The Infinite Notebook
Creativity, Coffee with Death, and Finite vs. Infinite Games
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This year I’m more committed than ever to exploring life’s Big Questions: Who am I, really? Why am I here? How can I know and embody my life’s true purpose?
To me these aren’t simply questions, they are THE questions. They are what have led me on a pathless path of Self discovery for 25+ years, and what motivate me to write, share, and create.
Along the way, I’ve become a constant beginner and student. I read, listen to, and capture ideas from everywhere—especially spirituality, science, and psychology, and curate these ideas in what I have come to call my Infinite Notebook, a virtual Second Brain I’ve developed over the years.
Often, I don’t know why something resonates with me. But, if it does, it goes in the Notebook—a turn of phrase here, a lyric there, a provocative sound bite that connects the two. It’s a bit like collecting a galaxy of individual dots from which constellations might eventually emerge.
All of my writing, including the essays I share on Substack, are the result of creatively studying and connecting these dots.
This year, I’m opening up my Infinite Notebook to you.
Today is the first stab at it.
My intention for this newsletter is to continue writing a couple deeper dive essays each month. In between those releases, I’ll share a couple Infinite Notebook entries, most of which will contain the raw material from which my longer pieces are built.
If you like quotes, idea sketches, and provocative questions to ponder, you’ll enjoy these posts. They’re meant to spark your own imagination, and I hope you find some gems you can apply to your own life.
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1. What is creativity?
Creativity isn’t a thing, but a way of seeing and being.
“Creativity is just connecting things. When you ask creative people how they did something, they feel a little guilty because they didn’t really do it, they just saw something. It seemed obvious to them after a while. [Many people] don’t have enough dots to connect, and they end up with very linear solutions without a broad perspective...”
Music producer Rick Rubin adds:
“Look for what you notice, but no one else sees.”
Notes to self:
Be curious. Reality is open-source.
Pay attention. Don’t just look, see.
The more dots you collect, the more connections become possible. An infinite number of constellations can be imagined from a galaxy of stars, but you can only do so much if you just have a few..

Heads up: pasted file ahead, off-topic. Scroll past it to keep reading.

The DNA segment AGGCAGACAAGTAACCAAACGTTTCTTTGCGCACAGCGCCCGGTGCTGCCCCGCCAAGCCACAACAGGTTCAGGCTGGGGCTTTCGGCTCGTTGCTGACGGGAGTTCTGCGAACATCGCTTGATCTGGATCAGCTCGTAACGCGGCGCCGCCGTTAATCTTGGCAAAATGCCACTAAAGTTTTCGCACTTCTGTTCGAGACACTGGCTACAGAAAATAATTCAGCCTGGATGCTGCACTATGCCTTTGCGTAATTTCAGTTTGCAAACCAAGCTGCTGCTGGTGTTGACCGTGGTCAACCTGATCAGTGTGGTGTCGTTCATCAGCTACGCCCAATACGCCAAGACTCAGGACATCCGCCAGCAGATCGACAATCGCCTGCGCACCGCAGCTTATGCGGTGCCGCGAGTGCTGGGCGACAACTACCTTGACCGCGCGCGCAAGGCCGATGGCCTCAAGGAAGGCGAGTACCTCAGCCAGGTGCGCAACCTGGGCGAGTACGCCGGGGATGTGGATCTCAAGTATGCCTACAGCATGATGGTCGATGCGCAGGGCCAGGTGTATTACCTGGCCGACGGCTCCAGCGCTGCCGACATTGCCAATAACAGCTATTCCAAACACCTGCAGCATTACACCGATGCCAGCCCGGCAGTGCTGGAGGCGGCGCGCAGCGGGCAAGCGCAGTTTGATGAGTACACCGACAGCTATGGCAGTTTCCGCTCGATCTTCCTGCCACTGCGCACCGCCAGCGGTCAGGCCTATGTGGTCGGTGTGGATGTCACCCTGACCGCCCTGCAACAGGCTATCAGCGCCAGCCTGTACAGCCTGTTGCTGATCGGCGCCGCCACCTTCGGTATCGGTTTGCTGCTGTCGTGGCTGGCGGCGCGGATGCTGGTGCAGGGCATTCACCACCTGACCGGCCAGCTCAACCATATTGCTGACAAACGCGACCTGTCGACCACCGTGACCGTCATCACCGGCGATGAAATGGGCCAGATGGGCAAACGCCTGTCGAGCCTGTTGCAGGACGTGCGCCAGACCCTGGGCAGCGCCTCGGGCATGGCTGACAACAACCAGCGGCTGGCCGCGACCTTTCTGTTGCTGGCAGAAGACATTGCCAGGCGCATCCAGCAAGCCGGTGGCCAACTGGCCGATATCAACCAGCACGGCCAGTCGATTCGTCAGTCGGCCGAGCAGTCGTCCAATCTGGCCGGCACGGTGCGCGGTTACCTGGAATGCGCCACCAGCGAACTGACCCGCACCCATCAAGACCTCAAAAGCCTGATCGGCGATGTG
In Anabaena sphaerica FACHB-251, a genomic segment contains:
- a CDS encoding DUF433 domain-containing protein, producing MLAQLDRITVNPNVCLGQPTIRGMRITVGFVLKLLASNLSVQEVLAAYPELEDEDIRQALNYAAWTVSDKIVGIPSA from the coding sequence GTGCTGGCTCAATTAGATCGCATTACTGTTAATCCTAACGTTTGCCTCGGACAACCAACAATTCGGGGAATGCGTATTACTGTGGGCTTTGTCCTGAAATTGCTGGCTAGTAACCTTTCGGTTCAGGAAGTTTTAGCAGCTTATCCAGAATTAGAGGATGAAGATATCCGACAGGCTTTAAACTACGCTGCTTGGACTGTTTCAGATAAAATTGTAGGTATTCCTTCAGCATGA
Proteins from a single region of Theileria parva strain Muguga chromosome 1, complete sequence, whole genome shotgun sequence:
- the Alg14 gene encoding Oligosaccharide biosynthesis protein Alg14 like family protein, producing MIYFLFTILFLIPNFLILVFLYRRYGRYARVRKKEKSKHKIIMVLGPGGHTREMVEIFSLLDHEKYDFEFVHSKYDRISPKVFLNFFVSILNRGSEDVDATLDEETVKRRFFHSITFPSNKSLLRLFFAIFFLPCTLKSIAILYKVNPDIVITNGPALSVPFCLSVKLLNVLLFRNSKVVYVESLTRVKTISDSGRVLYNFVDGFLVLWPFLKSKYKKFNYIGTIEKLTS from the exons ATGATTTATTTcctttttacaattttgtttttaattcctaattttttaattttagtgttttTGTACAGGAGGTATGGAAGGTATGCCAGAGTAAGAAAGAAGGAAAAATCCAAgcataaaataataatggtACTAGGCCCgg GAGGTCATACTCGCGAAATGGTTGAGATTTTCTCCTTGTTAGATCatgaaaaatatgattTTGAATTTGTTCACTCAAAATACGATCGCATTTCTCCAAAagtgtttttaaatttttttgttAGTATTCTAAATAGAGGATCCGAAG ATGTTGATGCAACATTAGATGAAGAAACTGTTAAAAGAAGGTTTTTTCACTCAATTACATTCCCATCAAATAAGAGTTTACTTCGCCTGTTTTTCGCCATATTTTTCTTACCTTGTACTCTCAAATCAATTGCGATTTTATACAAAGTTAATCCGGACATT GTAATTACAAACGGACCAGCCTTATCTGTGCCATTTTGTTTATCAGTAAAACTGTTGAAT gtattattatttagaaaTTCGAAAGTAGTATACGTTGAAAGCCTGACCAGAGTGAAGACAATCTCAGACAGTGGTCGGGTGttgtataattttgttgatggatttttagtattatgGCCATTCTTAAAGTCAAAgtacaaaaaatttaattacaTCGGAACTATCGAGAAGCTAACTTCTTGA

No one can see what I see. I have a unique view that only I have.
2. Bill Plotkin quote I’m pondering:
Death turns to me and asks,
“Who are you?
For what do you live?
What will you bring your people?”
Idea for focusing my intentions: Morning coffee with Death Challenge. Each morning for a week, I will journal my answers to these three questions.
3. Finite vs. Infinite Games
I recently came across a first edition of James P. Carse’s Finite and Infinite Games: A Vision of Life as Play and Possibility in a used bookstore.
There are so many gems in this book, and the lens through which he sees reality is in itself a life-changing notion. No doubt, I want to play infinite games.
In life, there are at least two kinds of games. One could be called finite, the other infinite. A finite game is played for the purpose of winning, an infinite game for the purpose of continuing the play.
Everyone is playing finite games, but not everyone knows they can play an infinite game.
Finite games begin and end; there are clear winners and losers. Infinite games do not end because there can be no end.
The rules of a finite game may not change; the rules of an infinite game must change.
Finite players play within boundaries; infinite players play with boundaries.
Finite players are serious; infinite players are playful.
Finite players win titles; infinite players have nothing but their names.
Finite players seeks to bend, break, or master the rules of the game; infinite players create completely new games.
Finite games are based in probabilities and scarcity; infinite games are, by nature, based in possibilities and abundance.
Finite players seek to recreate the Known, but in better ways; infinite players seek to step into the Unknown.
4. ICYMI: A Brief History of Tomorrow
Last week, I shared a different method I use instead of goal-setting. I call it “story-setting”. If you’re unclear on where you want to go this year or how to get there, I encourage you to try this method for yourself.
Much love to you all.